Clinical responses and reproductive pathological changes associated with Brucella melitensis and it’s lipopolysaccharides in female mice
Abdullah, Faez Firdaus Jesse and Adamu, Lawan and Ismael, Nur Aisyah and Osman, Abdinasir Yusuf and Haron, Abd Wahid and Saad, Mohd Zamri and Saharee, Abdul Aziz (2014) Clinical responses and reproductive pathological changes associated with Brucella melitensis and it’s lipopolysaccharides in female mice. International Journal of Animal and Veterinary Advances, 6 (1). pp. 15-22. ISSN 2041-2894; ESSN: 2041-2908
Official URL: http://maxwellsci.com/jp/abstract.php?jid=IJAVA&no...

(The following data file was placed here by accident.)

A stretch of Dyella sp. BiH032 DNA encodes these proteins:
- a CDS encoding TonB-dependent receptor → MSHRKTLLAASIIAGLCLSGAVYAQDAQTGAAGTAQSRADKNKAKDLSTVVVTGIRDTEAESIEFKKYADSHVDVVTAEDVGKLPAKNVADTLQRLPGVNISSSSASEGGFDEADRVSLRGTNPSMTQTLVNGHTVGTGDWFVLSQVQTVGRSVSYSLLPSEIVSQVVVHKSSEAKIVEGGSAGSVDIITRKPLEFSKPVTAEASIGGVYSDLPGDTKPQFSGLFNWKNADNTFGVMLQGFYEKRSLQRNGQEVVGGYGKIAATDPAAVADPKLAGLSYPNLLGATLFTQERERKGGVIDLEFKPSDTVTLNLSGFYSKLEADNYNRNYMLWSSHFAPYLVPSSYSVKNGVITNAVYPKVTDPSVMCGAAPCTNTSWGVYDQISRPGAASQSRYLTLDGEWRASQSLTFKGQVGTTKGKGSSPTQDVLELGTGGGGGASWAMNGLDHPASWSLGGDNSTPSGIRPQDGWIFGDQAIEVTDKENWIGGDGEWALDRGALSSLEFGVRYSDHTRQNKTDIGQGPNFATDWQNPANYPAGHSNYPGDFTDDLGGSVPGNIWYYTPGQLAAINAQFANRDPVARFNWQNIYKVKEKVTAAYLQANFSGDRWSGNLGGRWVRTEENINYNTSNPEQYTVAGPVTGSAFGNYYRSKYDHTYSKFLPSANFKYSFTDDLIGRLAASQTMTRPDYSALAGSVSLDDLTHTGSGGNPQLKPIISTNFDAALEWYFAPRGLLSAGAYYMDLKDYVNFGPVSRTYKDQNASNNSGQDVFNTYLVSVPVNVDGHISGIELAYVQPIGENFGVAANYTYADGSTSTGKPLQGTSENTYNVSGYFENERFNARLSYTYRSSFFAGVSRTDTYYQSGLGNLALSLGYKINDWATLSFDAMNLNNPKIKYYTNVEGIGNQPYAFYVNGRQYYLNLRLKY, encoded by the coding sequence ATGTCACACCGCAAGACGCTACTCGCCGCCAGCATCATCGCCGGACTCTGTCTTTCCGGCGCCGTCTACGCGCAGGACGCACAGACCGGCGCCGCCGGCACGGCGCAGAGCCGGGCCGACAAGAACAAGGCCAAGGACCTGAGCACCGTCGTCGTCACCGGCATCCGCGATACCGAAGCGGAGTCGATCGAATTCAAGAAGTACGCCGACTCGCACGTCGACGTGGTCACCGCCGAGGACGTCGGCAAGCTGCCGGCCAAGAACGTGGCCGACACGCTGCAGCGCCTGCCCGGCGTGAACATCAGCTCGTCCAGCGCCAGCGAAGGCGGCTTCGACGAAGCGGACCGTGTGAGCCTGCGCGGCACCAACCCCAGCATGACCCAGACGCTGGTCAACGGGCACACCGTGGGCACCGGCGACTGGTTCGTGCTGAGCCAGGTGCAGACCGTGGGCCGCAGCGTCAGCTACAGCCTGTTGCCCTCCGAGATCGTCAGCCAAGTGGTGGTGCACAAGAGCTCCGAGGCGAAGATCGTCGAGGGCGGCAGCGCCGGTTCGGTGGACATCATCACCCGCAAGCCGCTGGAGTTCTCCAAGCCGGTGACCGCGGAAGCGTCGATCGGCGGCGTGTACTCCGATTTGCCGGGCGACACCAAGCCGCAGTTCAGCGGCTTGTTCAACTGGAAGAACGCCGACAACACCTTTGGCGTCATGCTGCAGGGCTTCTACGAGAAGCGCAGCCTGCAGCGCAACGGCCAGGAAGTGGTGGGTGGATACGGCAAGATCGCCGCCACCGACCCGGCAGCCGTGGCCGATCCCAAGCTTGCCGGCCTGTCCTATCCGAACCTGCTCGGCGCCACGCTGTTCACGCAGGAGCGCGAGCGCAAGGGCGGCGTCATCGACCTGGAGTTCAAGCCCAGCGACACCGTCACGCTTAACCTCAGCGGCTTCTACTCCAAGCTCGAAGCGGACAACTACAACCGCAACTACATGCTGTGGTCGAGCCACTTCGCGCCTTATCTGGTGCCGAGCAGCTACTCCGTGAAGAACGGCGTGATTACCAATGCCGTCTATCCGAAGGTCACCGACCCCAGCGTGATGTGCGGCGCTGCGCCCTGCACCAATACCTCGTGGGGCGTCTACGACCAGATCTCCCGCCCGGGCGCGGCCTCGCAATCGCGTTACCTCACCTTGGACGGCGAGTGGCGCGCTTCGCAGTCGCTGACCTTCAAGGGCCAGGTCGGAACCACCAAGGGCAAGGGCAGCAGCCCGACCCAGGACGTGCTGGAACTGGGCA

Brucellosis is a bacterial disease caused by the genus Brucella, in small ruminants it is caused by Brucella melitensis and is a Gram negative, facultative intracellular coccobacillus bacterium. It is characterized by significant reproductive problems and lead to massive economical loses. Hence, this study is designed to observed clinical responses and pathological changes in reproductive organs in female mice via intraperitoneal inoculation. Twenty four healthy female mice were divided into three groups. The treatment groups were inoculated with 1.0 mL of 109 wild type Brucella melitensis and 1.0 mL of 109 Brucella LPS intraperitoneally while; the control group was inoculated intraperitoneally with 1.0 mL of sterile phosphate buffer. The mice were observed for clinical signs for 10 days of post inoculation. Female reproductive organs were collected after 10 days for histopathological study. Mice in the Brucella group developed severe clinical signs compared to mice infected with LPS. The clinical signs observed were ruffled fur, movement, responsiveness and eye conditions. The pathological changes in the reproductive organs were moderate to severe in the Brucella group in relation to inflammatory cells, mild to moderate necrosis, degeneration; congestion and hemorrhage were also observed. The most affected reproductive organ post inoculation with the wild type Brucella was the ovary especially in relation to the infiltration of inflammatory cells and congestion/hemorrhage. LPS group developed similar lesions with the Brucella group except that the LPS group developed normal to mild necrosis and degeneration. The ovary of the mice infected with LPS developed moderate to severe lesions of inflammation with congestion/hemorrhage but lesser necrosis. In general, the oviducts were moderately inflamed with mild congestion. Some part of the oviduct also showed necrotic and degenerated lesions. Besides that, the vulva of mice in LPS group developed more necrotic lesions compared to the Brucella group. This finding suggests that, Brucella immunogen (LPS) is a good candidate for the development of Brucellosis vaccine.
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